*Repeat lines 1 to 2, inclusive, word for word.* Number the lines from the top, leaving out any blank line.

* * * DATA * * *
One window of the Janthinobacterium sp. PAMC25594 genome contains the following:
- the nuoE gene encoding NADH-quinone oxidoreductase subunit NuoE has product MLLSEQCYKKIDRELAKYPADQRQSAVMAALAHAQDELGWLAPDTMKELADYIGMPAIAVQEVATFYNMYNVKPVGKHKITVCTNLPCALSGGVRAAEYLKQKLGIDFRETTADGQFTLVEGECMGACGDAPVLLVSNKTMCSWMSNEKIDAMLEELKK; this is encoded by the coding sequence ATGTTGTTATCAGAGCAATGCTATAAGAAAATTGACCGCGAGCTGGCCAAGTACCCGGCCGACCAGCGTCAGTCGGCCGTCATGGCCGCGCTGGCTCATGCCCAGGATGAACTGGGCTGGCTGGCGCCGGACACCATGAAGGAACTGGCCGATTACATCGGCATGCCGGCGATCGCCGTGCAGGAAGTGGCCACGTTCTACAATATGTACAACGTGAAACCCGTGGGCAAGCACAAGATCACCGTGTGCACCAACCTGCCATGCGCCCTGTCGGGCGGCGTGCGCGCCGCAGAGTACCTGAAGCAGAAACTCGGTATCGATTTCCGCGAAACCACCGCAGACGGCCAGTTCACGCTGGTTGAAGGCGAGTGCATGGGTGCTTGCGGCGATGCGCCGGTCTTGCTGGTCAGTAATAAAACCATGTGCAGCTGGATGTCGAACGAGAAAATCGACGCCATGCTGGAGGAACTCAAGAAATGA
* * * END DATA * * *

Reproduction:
One window of the Janthinobacterium sp. PAMC25594 genome contains the following:
- the nuoE gene encoding NADH-quinone oxidoreductase subunit NuoE has product MLLSEQCYKKIDRELAKYPADQRQSAVMAALAHAQDELGWLAPDTMKELADYIGMPAIAVQEVATFYNMYNVKPVGKHKITVCTNLPCALSGGVRAAEYLKQKLGIDFRETTADGQFTLVEGECMGACGDAPVLLVSNKTMCSWMSNEKIDAMLEELKK; this is encoded by the coding sequence ATGTTGTTATCAGAGCAATGCTATAAGAAAATTGACCGCGAGCTGGCCAAGTACCCGGCCGACCAGCGTCAGTCGGCCGTCATGGCCGCGCTGGCTCATGCCCAGGATGAACTGGGCTGGCTGGCGCCGGACACCATGAAGGAACTGGCCGATTACATCGGCATGCCGGCGATCGCCGTGCAGGAAGTGGCCACGTTCTACAATATGTACAACGTGAAACCCGTGGGCAAGCACAAGATCACCGTGTGCACCAACCTGCCATGCGCCCTGTCGGGCGGCGTGCGCGCCGCAGAGTACCTGAAGCAGAAACTCGGTATCGATTTCCGCGAAACCACCGCAGACGGCCAGTTCACGCTGGTTGAAGGCGAGTGCATGGGTGCTTGCGGCGATGCGCCGGTCTTGCTGGTCAGTAATAAAACCATGTGCAGCTGGATGTCGAACGAGAAAATCGACGCCATGCTGGAGGAACTCAAGAAATGA